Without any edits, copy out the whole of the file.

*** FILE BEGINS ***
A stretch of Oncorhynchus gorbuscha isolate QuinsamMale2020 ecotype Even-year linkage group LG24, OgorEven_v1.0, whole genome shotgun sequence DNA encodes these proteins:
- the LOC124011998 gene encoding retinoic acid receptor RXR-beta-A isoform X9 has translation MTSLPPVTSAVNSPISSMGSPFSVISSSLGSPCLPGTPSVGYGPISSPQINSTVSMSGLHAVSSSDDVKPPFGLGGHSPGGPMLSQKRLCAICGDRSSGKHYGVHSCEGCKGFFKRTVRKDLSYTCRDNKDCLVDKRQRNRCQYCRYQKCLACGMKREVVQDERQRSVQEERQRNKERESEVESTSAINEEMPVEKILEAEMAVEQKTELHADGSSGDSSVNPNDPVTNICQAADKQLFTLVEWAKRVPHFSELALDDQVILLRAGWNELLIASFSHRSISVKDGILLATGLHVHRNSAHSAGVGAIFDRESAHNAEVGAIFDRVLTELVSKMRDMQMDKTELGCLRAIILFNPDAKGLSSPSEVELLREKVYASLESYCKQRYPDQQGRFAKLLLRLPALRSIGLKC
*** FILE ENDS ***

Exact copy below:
A stretch of Oncorhynchus gorbuscha isolate QuinsamMale2020 ecotype Even-year linkage group LG24, OgorEven_v1.0, whole genome shotgun sequence DNA encodes these proteins:
- the LOC124011998 gene encoding retinoic acid receptor RXR-beta-A isoform X9 has translation MTSLPPVTSAVNSPISSMGSPFSVISSSLGSPCLPGTPSVGYGPISSPQINSTVSMSGLHAVSSSDDVKPPFGLGGHSPGGPMLSQKRLCAICGDRSSGKHYGVHSCEGCKGFFKRTVRKDLSYTCRDNKDCLVDKRQRNRCQYCRYQKCLACGMKREVVQDERQRSVQEERQRNKERESEVESTSAINEEMPVEKILEAEMAVEQKTELHADGSSGDSSVNPNDPVTNICQAADKQLFTLVEWAKRVPHFSELALDDQVILLRAGWNELLIASFSHRSISVKDGILLATGLHVHRNSAHSAGVGAIFDRESAHNAEVGAIFDRVLTELVSKMRDMQMDKTELGCLRAIILFNPDAKGLSSPSEVELLREKVYASLESYCKQRYPDQQGRFAKLLLRLPALRSIGLKC